A plant proposed in Youngstown, Ohio, would have turned tons of tires into synthetic gas. Local officials said not no fast
Officials in Youngstown, Ohio, have dealt a setback to a company’s plan to build and operate a recycled tire waste-to-energy plant near the center of the city and adjacent to a neighborhood of predominantly Black residents, enacting a one-year moratorium on such industrial processes.
Mayor Jamael Tito Brown signed the ordinance Dec. 26.
The developer, SOBE Thermal Energy Systems, has proposed turning discarded tires, plastic waste and used electronics into energy at 30 locations, starting with the Youngstown plant situated next to a jail, a Youngstown State University dormitory and a neighborhood where there’s already environmental justice concerns. The plant would turn the tires into a synthetic gas to be burned to produce steam for heating and cooling buildings.
But those plans in Youngstown have stirred a robust opposition from local and state environmental and citizens groups, and pushback from some national groups, including Beyond Plastics, a nonprofit activist organization based at Bennington College in Vermont.
City Council President Thomas Hetrick said on Tuesday he’s pleased the city will get a year to study a full range of concerns raised by the community, having raised the need for such a moratorium in an interview last July.
“This gives us time to figure out the next steps, and to figure out what the impacts are to the city,” he said Tuesday.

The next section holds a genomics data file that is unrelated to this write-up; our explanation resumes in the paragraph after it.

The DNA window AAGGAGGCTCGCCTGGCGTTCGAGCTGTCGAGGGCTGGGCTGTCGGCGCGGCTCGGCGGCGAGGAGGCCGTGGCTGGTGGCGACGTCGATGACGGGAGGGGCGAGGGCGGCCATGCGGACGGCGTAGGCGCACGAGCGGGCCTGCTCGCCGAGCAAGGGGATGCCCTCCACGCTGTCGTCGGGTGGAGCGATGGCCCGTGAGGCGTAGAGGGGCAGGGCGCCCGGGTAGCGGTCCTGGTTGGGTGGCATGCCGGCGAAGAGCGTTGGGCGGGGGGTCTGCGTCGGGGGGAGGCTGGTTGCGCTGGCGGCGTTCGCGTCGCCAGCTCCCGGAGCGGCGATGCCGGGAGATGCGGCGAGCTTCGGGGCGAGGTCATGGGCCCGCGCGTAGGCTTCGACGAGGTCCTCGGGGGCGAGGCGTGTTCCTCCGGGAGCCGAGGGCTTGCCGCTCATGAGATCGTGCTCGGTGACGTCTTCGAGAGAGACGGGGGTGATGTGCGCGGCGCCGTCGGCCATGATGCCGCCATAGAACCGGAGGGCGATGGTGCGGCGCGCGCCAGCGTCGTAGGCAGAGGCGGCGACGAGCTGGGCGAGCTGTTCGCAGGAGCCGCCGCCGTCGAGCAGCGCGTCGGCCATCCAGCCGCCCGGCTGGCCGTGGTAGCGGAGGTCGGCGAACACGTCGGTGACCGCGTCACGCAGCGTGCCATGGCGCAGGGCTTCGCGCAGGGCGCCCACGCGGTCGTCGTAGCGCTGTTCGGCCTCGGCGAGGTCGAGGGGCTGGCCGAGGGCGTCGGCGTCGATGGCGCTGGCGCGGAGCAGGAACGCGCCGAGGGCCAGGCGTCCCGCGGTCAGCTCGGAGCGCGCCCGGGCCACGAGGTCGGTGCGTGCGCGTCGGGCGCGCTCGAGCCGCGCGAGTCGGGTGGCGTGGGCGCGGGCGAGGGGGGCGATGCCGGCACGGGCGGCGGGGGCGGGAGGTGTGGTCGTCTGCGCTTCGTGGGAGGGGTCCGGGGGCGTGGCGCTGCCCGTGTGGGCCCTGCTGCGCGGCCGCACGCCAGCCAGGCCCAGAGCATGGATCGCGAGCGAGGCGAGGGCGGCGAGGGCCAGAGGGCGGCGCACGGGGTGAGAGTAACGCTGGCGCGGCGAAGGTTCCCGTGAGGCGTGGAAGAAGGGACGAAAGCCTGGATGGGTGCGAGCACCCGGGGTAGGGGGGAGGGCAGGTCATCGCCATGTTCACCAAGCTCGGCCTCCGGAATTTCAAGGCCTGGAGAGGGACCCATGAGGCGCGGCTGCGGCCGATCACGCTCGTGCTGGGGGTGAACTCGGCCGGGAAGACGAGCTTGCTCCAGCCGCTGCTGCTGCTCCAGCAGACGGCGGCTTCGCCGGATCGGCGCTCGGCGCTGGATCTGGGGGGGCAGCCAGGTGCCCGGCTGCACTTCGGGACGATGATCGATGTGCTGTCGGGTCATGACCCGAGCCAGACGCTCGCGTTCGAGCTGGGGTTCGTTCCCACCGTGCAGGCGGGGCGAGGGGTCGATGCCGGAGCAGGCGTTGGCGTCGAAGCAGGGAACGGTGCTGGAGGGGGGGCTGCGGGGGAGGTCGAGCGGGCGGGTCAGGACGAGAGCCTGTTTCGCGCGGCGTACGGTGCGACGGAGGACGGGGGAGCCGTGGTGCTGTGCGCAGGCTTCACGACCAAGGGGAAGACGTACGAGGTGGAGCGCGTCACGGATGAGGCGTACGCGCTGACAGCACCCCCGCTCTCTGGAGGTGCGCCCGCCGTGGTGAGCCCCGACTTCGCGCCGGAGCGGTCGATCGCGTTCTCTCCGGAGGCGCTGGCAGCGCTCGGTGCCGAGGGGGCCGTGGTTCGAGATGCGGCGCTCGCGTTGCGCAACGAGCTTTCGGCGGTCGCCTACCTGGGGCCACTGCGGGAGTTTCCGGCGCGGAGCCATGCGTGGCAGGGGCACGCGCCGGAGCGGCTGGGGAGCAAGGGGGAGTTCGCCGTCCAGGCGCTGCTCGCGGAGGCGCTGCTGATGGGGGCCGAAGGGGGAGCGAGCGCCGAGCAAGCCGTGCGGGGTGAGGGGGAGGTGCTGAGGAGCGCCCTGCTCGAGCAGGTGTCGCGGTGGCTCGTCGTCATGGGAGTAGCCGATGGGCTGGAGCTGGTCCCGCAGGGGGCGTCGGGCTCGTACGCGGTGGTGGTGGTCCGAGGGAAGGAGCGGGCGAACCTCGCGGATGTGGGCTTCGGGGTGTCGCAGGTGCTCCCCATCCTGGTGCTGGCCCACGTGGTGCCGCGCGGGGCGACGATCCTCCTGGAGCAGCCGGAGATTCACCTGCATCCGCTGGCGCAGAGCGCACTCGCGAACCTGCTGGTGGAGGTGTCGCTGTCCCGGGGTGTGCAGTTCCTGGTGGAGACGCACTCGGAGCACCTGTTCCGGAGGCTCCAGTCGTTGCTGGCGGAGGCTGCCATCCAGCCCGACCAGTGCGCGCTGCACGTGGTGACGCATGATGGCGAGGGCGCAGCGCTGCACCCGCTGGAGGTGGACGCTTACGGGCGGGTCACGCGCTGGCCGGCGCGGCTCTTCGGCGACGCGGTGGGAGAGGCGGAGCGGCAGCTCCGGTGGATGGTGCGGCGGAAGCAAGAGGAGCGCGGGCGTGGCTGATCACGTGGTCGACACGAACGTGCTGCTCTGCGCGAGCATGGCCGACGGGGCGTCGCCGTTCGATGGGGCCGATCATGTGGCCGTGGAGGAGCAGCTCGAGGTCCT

The Ohio Environmental Protection Agency has been reviewing a key draft permit for the facility, and Hetrick said “the fear was that if it granted the permit (to SOBE), construction could start immediately. We didn’t really want that to happen.”
SOBE owner David Ferro, who lives in the Columbus suburbs, did not immediately return a telephone call or email seeking comment on the city’s action and his company’s plans.
The company’s plan would deploy an old but reimagined technology called pyrolysis, a centuries-old process for heating materials at high temperatures in an oxygen-free environment that has been used to make tar from timber for wooden ships, coke from coal for steelmaking and, most recently, oil and synthetic gas from plastic.
Advocates insist pyrolysis, one type of what the chemical industry calls “advanced” or “chemical” recycling, is not incineration. But critics argue that heating tires and plastics to such high temperatures that they become oils and gases is a form of incineration. They note, too, that the Environmental Protection Agency, in its regulations, considers pyrolysis as incineration.
With advanced recycling proposals popping up across the country, environmental advocates consider pyrolysis at the very least to be a high-heat, energy-intensive, carbon-emitting manufacturing process mostly used to make new fossil fuels.
Representatives of Beyond Plastics said they were not aware of any other local jurisdiction in the country to block pyrolysis with a moratorium.
“This is really groundbreaking,” said Jess Conard, Appalachia director of Beyond Plastics. “To put something like a tire or plastic or waste pyrolysis facility there is egregious for the environment and the health of the people who have lived there and worked to build up the area.”
Conard, who lives in the nearby community of East Palestine, the location of a Norfolk Southern Railway chemical disaster in February last year, said Youngstown residents have been especially leery of the pyrolysis plant since then.
“People in northeast Ohio are still very acutely aware of the problems that still persist for the residents of East Palestine,” she said.